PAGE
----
MAIDENHEAD, UK, 8 JULY 2019 – Alnylam UK Limited, the leading RNA interference (RNAi) therapeutics company, today welcomed a decision from the National Institute for Health and Care Excellence (NICE) recommending the use of ONPATTRO®(patisiran) on the NHS in England for the treatment of a progressive, life-threatening disease called hereditary transthyretin-mediated amyloidosis (hATTR amyloidosis).i Prior to this decision, there have been few treatment options available to patients with hATTR amyloidosis in England. Patisiran provides eligible patients suffering from this disease with a treatment option that addresses its underlying cause by reducing the production of an abnormal protein that damages nerves and organs across the body.ii

Professor Philip Hawkins, Head of the National Amyloidosis Centre at the Royal Free Hospital, London. said: “Today’s decision marks an important step forward in the treatment of a disease that is both life-threatening to patients and devastating to families. Patisiran has shown in its main clinical study that it can halt or even improve potentially debilitating symptoms of this disease in the majority of patients. This means we now have a real possibility of preserving quality of life for eligible patients for longer than has so far been possible. Gene-silencing is a promising area of medicine and it is heartening to see this science translating into treatments that can potentially help those suffering from serious illnesses like hATTR amyloidosis.”

hATTR amyloidosis is caused by abnormal deposition and accumulation of a protein called transthyretin (TTR).[iii] Patisiran works by using RNAi to block the production of the majority of TTR protein before it is made. In 2006, the discovery of RNAi was awarded the Nobel Prize in Physiology or Medicine.[iv] In hATTR amyloidosis, the build-up of TTR protein and the damage it causes to tissues and organs, such as the peripheral nerves and heart, results in patients experiencing neuropathy (disease of the nerves) and cardiomyopathy (disease of the heart muscle).iii

In the pivotal clinical trial for patisiran, APOLLO, 56 percent of the study’s 225 patients with hATTR amyloidosis with polyneuropathy who were treated with patisiran saw an improvement in their neuropathy symptoms, compared with four percent of patients treated with placebo.[v] In addition, interim follow-up data presented at the Peripheral Nerve Society Annual Meeting in June 2019 from patients on patisiran treatment for a total of 30 to 36 months provided evidence that the improvements in neuropathy impairment and quality of life seen with patisiran were sustained over this period (relative to corresponding parent study baselines).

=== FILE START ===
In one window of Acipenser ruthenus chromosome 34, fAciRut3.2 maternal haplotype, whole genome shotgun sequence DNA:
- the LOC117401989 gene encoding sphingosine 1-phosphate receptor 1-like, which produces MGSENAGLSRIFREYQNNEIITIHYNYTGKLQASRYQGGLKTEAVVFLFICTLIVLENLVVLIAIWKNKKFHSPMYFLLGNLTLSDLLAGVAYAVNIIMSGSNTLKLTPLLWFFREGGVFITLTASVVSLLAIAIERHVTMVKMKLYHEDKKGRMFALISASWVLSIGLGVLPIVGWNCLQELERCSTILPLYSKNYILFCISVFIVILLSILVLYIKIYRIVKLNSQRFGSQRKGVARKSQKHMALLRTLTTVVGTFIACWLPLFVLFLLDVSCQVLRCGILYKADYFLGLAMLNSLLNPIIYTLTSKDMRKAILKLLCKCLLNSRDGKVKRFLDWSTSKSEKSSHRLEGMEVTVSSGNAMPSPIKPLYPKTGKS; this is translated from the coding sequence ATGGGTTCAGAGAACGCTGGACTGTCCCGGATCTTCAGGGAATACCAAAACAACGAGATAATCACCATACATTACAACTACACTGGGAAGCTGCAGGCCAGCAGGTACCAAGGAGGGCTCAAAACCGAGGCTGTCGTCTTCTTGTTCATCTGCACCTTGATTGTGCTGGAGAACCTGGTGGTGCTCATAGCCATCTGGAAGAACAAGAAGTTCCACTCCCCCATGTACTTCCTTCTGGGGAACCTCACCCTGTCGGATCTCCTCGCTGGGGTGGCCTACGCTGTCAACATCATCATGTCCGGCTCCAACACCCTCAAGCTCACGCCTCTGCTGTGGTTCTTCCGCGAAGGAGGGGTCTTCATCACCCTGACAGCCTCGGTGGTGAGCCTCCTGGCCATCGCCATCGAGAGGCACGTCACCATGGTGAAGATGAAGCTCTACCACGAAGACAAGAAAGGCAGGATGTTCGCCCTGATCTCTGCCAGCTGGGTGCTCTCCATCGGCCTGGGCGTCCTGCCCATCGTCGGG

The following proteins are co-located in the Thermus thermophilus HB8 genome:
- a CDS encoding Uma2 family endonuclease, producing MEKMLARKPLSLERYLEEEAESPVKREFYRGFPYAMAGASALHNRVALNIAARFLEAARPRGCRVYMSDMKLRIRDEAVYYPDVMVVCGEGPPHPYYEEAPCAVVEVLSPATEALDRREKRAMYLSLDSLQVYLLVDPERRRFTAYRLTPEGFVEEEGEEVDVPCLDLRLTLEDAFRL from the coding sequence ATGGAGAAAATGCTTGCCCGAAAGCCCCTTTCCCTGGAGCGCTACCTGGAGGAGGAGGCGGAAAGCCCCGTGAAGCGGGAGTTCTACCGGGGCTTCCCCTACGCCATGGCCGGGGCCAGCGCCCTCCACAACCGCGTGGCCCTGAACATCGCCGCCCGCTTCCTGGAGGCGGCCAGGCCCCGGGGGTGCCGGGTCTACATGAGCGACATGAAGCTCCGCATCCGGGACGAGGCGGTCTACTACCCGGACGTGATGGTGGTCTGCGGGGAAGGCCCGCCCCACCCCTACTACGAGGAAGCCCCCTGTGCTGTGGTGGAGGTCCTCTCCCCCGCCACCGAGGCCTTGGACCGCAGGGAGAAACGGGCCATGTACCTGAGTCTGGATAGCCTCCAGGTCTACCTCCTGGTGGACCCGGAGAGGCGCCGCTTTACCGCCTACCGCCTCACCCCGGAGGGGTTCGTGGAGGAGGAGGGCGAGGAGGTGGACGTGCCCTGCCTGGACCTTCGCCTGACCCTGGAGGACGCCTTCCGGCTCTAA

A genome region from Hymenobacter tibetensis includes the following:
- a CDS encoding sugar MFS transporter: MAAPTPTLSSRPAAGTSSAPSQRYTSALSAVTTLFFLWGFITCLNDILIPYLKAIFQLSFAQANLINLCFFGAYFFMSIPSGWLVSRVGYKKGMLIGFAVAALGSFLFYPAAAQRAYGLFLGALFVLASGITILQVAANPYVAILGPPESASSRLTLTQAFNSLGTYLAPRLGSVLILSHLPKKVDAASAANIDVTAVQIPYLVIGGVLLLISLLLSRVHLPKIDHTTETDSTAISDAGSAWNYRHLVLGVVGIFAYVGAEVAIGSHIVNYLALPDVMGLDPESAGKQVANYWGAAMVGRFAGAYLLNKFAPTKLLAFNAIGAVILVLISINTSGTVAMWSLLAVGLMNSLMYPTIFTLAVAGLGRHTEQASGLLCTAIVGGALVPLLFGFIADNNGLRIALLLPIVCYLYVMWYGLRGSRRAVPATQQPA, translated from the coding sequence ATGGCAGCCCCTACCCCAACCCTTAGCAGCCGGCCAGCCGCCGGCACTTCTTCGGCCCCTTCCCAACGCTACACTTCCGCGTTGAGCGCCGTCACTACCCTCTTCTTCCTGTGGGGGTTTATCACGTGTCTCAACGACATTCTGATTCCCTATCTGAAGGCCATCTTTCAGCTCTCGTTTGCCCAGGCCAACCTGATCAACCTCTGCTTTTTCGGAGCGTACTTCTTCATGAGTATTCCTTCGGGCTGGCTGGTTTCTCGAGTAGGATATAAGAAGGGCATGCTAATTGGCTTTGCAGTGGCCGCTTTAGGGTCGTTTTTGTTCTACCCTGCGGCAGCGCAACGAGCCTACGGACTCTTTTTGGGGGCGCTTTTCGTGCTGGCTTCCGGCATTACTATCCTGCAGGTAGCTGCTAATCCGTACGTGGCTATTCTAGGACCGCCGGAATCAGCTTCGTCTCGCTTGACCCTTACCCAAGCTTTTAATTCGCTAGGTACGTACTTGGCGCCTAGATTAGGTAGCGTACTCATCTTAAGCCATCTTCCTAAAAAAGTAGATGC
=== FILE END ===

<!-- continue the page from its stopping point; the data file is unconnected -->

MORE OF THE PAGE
Carlos Heras-Palou, spokesperson for the UK ATTR Amyloidosis Patients’ Association said: “Today’s announcement has the potential to change the lives of families across the UK who are affected by this cruel disease, offering them an option that could reduce the burden of symptoms that can be crippling to many. This condition also carries a huge psychological toll, with many patients anxious that they may have passed on the faulty gene to children or grandchildren. The availability of patisiran is welcome news and will help provide important reassurance for patients today, as well as for those who may need treatment in the future. We are grateful to everyone who has played a role in achieving this positive outcome and delighted that many patients may now have the chance to live a fuller life.”

Brendan Martin, UK & Ireland General Manager at Alnylam Pharmaceuticals said: “Over the last year, Alnylam and NICE have worked closely together to ensure access to patisiran on the NHS in England. We are delighted with today’s outcome, which we hope will now help many people affected by this devastating disease to gain greater control of their daily lives. At Alnylam, our aim continues to be taking ground-breaking science in RNAi and transforming this into novel medicines that can improve the lives of patients affected by serious diseases. Today is another important step in that journey.”